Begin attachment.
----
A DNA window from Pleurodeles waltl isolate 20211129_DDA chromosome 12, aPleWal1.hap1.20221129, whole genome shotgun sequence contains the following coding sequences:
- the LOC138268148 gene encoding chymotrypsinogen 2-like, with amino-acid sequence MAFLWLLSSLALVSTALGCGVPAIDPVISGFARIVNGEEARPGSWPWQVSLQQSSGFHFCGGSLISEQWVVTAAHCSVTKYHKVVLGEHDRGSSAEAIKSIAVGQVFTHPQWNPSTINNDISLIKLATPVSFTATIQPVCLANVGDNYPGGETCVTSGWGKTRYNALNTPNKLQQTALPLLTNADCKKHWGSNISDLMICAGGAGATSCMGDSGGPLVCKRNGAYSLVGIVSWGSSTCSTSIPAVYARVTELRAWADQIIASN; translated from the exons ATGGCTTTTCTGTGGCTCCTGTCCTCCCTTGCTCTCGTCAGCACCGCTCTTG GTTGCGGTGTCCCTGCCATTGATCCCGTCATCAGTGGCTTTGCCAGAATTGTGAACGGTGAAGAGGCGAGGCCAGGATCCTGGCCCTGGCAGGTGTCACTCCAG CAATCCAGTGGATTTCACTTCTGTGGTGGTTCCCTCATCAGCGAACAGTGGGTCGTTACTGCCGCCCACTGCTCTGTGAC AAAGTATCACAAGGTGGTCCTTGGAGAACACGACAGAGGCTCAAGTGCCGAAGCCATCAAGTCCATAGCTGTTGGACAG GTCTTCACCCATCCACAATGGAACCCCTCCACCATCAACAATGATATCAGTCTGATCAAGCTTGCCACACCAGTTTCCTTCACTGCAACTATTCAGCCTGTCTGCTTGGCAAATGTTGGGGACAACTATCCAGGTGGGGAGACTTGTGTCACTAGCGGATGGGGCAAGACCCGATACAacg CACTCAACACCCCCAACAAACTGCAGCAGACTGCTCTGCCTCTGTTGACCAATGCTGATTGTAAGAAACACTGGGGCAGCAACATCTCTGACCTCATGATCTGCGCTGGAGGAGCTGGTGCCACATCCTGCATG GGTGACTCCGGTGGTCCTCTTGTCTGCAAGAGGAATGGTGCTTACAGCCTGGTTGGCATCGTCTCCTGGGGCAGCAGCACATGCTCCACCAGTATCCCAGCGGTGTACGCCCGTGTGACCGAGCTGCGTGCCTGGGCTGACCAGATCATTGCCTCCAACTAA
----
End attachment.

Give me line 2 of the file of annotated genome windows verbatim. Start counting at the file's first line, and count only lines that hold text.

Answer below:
- the LOC138268148 gene encoding chymotrypsinogen 2-like, with amino-acid sequence MAFLWLLSSLALVSTALGCGVPAIDPVISGFARIVNGEEARPGSWPWQVSLQQSSGFHFCGGSLISEQWVVTAAHCSVTKYHKVVLGEHDRGSSAEAIKSIAVGQVFTHPQWNPSTINNDISLIKLATPVSFTATIQPVCLANVGDNYPGGETCVTSGWGKTRYNALNTPNKLQQTALPLLTNADCKKHWGSNISDLMICAGGAGATSCMGDSGGPLVCKRNGAYSLVGIVSWGSSTCSTSIPAVYARVTELRAWADQIIASN; translated from the exons ATGGCTTTTCTGTGGCTCCTGTCCTCCCTTGCTCTCGTCAGCACCGCTCTTG GTTGCGGTGTCCCTGCCATTGATCCCGTCATCAGTGGCTTTGCCAGAATTGTGAACGGTGAAGAGGCGAGGCCAGGATCCTGGCCCTGGCAGGTGTCACTCCAG CAATCCAGTGGATTTCACTTCTGTGGTGGTTCCCTCATCAGCGAACAGTGGGTCGTTACTGCCGCCCACTGCTCTGTGAC AAAGTATCACAAGGTGGTCCTTGGAGAACACGACAGAGGCTCAAGTGCCGAAGCCATCAAGTCCATAGCTGTTGGACAG GTCTTCACCCATCCACAATGGAACCCCTCCACCATCAACAATGATATCAGTCTGATCAAGCTTGCCACACCAGTTTCCTTCACTGCAACTATTCAGCCTGTCTGCTTGGCAAATGTTGGGGACAACTATCCAGGTGGGGAGACTTGTGTCACTAGCGGATGGGGCAAGACCCGATACAacg CACTCAACACCCCCAACAAACTGCAGCAGACTGCTCTGCCTCTGTTGACCAATGCTGATTGTAAGAAACACTGGGGCAGCAACATCTCTGACCTCATGATCTGCGCTGGAGGAGCTGGTGCCACATCCTGCATG GGTGACTCCGGTGGTCCTCTTGTCTGCAAGAGGAATGGTGCTTACAGCCTGGTTGGCATCGTCTCCTGGGGCAGCAGCACATGCTCCACCAGTATCCCAGCGGTGTACGCCCGTGTGACCGAGCTGCGTGCCTGGGCTGACCAGATCATTGCCTCCAACTAA